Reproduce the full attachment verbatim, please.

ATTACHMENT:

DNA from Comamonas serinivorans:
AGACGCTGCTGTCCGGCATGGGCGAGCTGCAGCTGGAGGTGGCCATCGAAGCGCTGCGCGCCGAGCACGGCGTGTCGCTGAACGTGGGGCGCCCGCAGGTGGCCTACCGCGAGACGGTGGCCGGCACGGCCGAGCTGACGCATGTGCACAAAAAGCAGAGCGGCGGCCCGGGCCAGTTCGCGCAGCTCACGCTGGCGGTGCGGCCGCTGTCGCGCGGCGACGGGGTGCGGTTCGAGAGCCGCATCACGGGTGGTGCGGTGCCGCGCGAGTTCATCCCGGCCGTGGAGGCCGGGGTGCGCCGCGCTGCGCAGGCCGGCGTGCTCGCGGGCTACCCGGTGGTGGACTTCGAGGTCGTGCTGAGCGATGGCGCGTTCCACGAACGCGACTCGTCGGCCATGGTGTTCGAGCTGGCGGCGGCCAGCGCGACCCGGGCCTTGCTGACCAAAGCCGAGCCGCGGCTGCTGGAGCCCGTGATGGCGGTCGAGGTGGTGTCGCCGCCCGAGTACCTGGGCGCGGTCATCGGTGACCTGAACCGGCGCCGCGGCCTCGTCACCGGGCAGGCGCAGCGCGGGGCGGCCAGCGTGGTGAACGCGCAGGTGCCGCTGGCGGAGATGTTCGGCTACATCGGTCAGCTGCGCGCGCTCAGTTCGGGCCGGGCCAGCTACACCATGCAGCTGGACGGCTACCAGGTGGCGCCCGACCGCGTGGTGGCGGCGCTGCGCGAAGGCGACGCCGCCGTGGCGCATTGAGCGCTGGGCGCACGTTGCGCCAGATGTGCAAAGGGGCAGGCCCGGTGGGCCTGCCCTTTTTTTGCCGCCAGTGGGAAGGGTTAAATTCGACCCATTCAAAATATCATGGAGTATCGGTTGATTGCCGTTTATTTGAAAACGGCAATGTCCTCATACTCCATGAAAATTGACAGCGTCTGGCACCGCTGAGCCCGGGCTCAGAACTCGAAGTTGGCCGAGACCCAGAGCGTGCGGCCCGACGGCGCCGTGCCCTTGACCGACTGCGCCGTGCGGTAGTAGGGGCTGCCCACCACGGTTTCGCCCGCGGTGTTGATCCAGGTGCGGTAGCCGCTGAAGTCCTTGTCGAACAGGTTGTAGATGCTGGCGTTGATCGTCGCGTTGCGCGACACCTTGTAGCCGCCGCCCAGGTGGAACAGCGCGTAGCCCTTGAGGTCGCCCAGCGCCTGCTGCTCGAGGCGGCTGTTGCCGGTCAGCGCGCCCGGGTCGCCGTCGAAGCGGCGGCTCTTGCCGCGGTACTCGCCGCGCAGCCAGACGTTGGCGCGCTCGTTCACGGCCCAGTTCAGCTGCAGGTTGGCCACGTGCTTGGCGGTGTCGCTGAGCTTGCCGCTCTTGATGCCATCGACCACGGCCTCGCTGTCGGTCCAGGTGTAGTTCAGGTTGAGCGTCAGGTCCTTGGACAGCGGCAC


DNA from Comamonas serinivorans:
AGACGCTGCTGTCCGGCATGGGCGAGCTGCAGCTGGAGGTGGCCATCGAAGCGCTGCGCGCCGAGCACGGCGTGTCGCTGAACGTGGGGCGCCCGCAGGTGGCCTACCGCGAGACGGTGGCCGGCACGGCCGAGCTGACGCATGTGCACAAAAAGCAGAGCGGCGGCCCGGGCCAGTTCGCGCAGCTCACGCTGGCGGTGCGGCCGCTGTCGCGCGGCGACGGGGTGCGGTTCGAGAGCCGCATCACGGGTGGTGCGGTGCCGCGCGAGTTCATCCCGGCCGTGGAGGCCGGGGTGCGCCGCGCTGCGCAGGCCGGCGTGCTCGCGGGCTACCCGGTGGTGGACTTCGAGGTCGTGCTGAGCGATGGCGCGTTCCACGAACGCGACTCGTCGGCCATGGTGTTCGAGCTGGCGGCGGCCAGCGCGACCCGGGCCTTGCTGACCAAAGCCGAGCCGCGGCTGCTGGAGCCCGTGATGGCGGTCGAGGTGGTGTCGCCGCCCGAGTACCTGGGCGCGGTCATCGGTGACCTGAACCGGCGCCGCGGCCTCGTCACCGGGCAGGCGCAGCGCGGGGCGGCCAGCGTGGTGAACGCGCAGGTGCCGCTGGCGGAGATGTTCGGCTACATCGGTCAGCTGCGCGCGCTCAGTTCGGGCCGGGCCAGCTACACCATGCAGCTGGACGGCTACCAGGTGGCGCCCGACCGCGTGGTGGCGGCGCTGCGCGAAGGCGACGCCGCCGTGGCGCATTGAGCGCTGGGCGCACGTTGCGCCAGATGTGCAAAGGGGCAGGCCCGGTGGGCCTGCCCTTTTTTTGCCGCCAGTGGGAAGGGTTAAATTCGACCCATTCAAAATATCATGGAGTATCGGTTGATTGCCGTTTATTTGAAAACGGCAATGTCCTCATACTCCATGAAAATTGACAGCGTCTGGCACCGCTGAGCCCGGGCTCAGAACTCGAAGTTGGCCGAGACCCAGAGCGTGCGGCCCGACGGCGCCGTGCCCTTGACCGACTGCGCCGTGCGGTAGTAGGGGCTGCCCACCACGGTTTCGCCCGCGGTGTTGATCCAGGTGCGGTAGCCGCTGAAGTCCTTGTCGAACAGGTTGTAGATGCTGGCGTTGATCGTCGCGTTGCGCGACACCTTGTAGCCGCCGCCCAGGTGGAACAGCGCGTAGCCCTTGAGGTCGCCCAGCGCCTGCTGCTCGAGGCGGCTGTTGCCGGTCAGCGCGCCCGGGTCGCCGTCGAAGCGGCGGCTCTTGCCGCGGTACTCGCCGCGCAGCCAGACGTTGGCGCGCTCGTTCACGGCCCAGTTCAGCTGCAGGTTGGCCACGTGCTTGGCGGTGTCGCTGAGCTTGCCGCTCTTGATGCCATCGACCACGGCCTCGCTGTCGGTCCAGGTGTAGTTCAGGTTGAGCGTCAGGTCCTTGGACAGCGGCAC